I know many personal finance writers with blogs that track the financial mess they got themselves into. They don't have financial degrees, but they are doing very well for themselves and help many people with their experiences. Many times, readers just want to hear from you, follow a real person's journey, read about how a real person made it through a problem, and so on. This is a great example of why degrees are not always needed.
Consider a free blogging service. Many people opt to create a free blog using popular services such as WordPress.com or Google Blogger. This is a good option for people who aren't familiar with web design, don't want to pay for their own hosting, or enjoy the ease and stability that comes with these services. These services do have limitations on how you can make money using them, however, so make sure your blog won't break the terms of service.
Just be aware that affiliate marketing with the wrong company can damage your brand. For instance, I started my blog w/ Blue Host because of Pat Flynn’s recommendation – which I am sure he was paid for. I am now on day 5 of my site, and e-mail being down, with NO estimate from Blue Host as to when it will be back up. As a consequence, I wouldn’t buy a thing he suggested or endorsed, because of my experience with someone he put his seal of approval on. Blue Host has a HORRIBLE reputation among the community, and I even wonder if anyone would “recommend” them unless they were being paid.

In-depth tutorials are great for getting links and social shares. However, they can also be a great way to earn money on your blog. There are a number of ways you can make this happen - include affiliate links for the products you use in your tutorial; promote your own products in the tutorial; write a tutorial to promote an advertiser's product (just be clear that it's a sponsored post), etc.
Paying for clicks and traffic on social media or in the search engines can be a great option to market your blog. A lot of the information about blog marketing covers the organic options. While some of these can turn your blog into a popular destination quickly the more likely scenario is that it will take time for you to build communities to promote your blog content.
Jaime, this is an excellent article. I’ve been blogging for fun for over four years, In the last year I’ve branched out and started a self-hosted blog about blogging for fun. I’m at the point think I have enough to offer on that subject and a few others. There are so many steps to get started, I think it overwhelms people, including those of us who are comfortable blogging. There are lots of courses available, but most of them that I’ve tried are pretty general. Do you recommend getting a coach?
In my opinion, the most important way to let yourself know is through networking. As an IT Professional for over 20 years (way before social media sites) I’d seen how human interaction has evolved, but the basics remain the same. Everyone wants to get known and recognized and if you want to get yourself or your product/services out there, you have to network with others respectfully and also help others. Networking is not a one-way street, you have to contribute by collaborating with others. This is how you get to promote yourself or a product/service.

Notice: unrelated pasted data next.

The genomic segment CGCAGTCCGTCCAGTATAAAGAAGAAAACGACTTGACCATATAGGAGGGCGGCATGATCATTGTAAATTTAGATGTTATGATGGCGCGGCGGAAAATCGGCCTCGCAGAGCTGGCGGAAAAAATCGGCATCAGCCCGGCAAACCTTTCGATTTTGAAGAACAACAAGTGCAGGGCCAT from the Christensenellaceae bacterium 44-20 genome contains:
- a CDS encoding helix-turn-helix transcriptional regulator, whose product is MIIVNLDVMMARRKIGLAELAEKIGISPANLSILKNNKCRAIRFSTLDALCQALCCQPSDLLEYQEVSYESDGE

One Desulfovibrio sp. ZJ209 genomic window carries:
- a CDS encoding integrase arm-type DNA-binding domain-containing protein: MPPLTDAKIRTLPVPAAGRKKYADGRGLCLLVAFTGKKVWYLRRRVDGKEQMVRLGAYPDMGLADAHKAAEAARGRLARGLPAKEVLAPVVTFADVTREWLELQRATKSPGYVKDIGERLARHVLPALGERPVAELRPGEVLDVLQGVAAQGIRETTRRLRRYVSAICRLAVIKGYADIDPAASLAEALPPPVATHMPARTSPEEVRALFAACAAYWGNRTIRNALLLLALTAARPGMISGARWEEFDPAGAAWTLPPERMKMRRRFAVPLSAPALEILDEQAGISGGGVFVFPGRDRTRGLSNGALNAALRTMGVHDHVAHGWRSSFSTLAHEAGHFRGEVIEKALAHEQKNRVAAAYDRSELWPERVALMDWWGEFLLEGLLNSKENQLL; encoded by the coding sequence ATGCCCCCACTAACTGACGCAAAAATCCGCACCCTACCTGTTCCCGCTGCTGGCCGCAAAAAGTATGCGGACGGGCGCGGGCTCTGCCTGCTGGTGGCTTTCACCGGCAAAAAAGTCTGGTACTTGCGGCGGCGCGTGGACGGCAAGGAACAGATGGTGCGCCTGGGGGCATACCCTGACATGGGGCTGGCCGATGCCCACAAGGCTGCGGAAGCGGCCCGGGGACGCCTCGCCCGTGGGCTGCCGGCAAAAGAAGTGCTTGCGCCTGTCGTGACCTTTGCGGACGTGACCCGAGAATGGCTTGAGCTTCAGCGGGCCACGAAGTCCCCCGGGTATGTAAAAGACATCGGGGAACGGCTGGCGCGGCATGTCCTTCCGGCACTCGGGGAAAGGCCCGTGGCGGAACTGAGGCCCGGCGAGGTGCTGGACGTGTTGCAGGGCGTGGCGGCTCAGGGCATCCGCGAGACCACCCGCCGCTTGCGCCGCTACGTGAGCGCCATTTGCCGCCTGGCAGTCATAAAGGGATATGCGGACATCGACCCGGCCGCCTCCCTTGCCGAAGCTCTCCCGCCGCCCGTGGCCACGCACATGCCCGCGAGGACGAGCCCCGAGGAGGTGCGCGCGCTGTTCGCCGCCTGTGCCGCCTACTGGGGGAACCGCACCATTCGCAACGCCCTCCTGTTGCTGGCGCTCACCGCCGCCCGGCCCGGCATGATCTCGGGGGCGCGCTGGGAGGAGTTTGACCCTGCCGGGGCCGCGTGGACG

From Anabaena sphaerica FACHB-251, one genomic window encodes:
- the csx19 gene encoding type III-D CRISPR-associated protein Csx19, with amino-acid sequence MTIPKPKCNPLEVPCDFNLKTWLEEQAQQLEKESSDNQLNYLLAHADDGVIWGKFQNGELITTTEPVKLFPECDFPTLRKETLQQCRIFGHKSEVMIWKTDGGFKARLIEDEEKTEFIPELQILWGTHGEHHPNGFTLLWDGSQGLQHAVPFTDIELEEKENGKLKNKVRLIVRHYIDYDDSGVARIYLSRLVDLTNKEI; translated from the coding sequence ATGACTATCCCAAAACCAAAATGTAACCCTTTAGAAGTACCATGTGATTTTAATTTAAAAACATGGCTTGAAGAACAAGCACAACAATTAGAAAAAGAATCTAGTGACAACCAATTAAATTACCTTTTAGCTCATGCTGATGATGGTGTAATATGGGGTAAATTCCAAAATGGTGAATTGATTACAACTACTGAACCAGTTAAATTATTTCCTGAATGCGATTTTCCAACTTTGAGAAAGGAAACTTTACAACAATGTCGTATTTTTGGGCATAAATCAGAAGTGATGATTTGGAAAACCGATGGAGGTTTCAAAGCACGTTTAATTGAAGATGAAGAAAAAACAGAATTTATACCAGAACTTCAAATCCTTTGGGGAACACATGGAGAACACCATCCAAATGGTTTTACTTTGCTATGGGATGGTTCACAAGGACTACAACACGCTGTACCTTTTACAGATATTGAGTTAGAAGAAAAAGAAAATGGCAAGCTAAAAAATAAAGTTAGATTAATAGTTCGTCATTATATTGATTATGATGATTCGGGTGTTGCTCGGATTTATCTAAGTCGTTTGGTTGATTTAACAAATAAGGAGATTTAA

The reason this section is called “Great Content” is because your content really does need to be of a high standard. Everyday millions of blog posts are published on the internet and with so much competition for our limited attention spans you really have to be creating blog posts people are going to want to read and perhaps even share on social media or on their own blogs.
In-depth tutorials are great for getting links and social shares. However, they can also be a great way to earn money on your blog. There are a number of ways you can make this happen - include affiliate links for the products you use in your tutorial; promote your own products in the tutorial; write a tutorial to promote an advertiser's product (just be clear that it's a sponsored post), etc.

Have in-depth knowledge in your niche? Package it up into an ebook and sell it on your blog. I'd generally advise against selling it (at least exclusively) on Amazon or Kobo, as you'll probably be able to charge much less. If you've already built up a solid audience, you can probably change anywhere from $5 for a very short one, all the way up to $39+.
Great post Jamie! There’s so many posts about how to make a money blog and your one is by far the best. One thing I want to comment on is initially all people who start a new blog don’t know where to start. They just sign up to different affiliate money making programs thinking that they will become rich quickly. You and me both know that this is not the case. What they don’t know and need to understand is that blogging needs hard work and dedication. To keep on going when after 6 months they are still earning zero. Only after that one can think to be successful online.
The answer is yes. However, I would caution against it. The reason is, when you use a free service, you don’t have as much control over your blog—the free service does. This can be risky, especially if you will rely on your blog for income. A self-hosted WordPress blog is my recommendation and can be started very inexpensively. See my step-by-step tutorial here.